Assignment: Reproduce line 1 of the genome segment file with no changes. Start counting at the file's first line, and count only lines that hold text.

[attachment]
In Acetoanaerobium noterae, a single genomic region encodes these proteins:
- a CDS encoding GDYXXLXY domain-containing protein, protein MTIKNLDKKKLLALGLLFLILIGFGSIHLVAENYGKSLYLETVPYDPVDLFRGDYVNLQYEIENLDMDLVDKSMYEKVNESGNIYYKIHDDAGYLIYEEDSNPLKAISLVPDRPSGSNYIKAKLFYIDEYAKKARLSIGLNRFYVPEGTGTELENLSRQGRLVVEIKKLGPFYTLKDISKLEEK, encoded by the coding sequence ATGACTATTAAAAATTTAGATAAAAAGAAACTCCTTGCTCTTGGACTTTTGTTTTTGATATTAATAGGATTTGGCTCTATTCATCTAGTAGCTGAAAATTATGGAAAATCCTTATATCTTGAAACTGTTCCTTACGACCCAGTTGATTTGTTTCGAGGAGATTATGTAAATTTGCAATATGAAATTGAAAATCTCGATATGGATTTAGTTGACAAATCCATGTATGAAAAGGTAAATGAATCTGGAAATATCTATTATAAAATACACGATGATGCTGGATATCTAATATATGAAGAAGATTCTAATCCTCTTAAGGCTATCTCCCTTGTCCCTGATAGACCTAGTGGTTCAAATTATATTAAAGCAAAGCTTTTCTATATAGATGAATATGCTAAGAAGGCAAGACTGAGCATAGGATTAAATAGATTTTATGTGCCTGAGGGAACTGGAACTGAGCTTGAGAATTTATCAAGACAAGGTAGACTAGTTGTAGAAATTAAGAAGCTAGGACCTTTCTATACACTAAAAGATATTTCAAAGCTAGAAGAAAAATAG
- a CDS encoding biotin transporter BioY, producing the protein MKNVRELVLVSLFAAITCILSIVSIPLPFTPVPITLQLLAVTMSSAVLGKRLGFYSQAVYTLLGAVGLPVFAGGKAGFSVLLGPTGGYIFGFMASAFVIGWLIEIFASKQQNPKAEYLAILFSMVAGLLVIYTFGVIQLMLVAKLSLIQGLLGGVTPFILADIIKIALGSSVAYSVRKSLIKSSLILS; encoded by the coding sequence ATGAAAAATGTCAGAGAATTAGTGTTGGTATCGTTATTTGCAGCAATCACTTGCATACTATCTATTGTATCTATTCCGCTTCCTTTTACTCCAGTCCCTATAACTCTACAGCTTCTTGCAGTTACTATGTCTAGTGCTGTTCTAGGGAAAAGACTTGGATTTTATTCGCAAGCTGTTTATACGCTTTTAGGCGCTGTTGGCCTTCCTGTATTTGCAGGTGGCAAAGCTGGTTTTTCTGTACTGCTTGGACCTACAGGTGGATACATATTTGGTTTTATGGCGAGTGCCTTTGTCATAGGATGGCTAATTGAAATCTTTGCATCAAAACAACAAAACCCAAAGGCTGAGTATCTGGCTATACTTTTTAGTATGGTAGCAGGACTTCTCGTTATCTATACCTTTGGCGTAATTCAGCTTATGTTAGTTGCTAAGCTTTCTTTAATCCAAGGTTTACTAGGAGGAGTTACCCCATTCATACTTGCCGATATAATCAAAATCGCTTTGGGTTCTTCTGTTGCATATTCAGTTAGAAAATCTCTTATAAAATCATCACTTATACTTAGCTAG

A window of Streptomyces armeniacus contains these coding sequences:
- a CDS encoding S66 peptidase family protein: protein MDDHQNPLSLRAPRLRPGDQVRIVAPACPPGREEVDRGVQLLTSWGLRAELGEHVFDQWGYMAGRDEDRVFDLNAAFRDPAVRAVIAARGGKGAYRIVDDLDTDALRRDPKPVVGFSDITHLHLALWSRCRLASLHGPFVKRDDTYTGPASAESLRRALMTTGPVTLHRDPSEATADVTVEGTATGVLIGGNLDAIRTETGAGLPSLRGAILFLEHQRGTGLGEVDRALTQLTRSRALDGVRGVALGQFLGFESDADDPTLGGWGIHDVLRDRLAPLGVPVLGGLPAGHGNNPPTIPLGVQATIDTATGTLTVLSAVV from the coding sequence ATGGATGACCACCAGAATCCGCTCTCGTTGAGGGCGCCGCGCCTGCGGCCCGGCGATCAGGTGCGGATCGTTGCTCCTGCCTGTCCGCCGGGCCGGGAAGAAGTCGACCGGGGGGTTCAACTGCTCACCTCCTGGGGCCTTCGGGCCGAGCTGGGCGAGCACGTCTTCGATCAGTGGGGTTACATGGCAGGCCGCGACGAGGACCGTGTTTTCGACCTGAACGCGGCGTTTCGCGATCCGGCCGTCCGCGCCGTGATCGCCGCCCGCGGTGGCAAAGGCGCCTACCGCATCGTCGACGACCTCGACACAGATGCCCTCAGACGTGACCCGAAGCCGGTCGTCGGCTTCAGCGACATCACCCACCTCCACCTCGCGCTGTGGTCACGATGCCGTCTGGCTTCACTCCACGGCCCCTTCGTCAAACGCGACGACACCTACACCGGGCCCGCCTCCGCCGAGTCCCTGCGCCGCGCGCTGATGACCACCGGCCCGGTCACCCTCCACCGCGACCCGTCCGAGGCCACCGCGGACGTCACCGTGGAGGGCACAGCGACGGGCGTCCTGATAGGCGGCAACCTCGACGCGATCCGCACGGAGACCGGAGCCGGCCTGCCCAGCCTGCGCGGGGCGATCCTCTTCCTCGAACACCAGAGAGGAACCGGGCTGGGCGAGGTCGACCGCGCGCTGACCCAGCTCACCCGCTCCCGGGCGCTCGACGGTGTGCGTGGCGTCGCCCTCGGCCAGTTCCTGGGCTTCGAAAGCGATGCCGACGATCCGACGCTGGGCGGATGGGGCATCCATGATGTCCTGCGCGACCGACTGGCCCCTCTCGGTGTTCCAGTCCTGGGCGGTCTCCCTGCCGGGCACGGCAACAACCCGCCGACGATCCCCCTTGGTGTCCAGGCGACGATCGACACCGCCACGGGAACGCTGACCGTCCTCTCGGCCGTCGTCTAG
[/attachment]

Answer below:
In Acetoanaerobium noterae, a single genomic region encodes these proteins: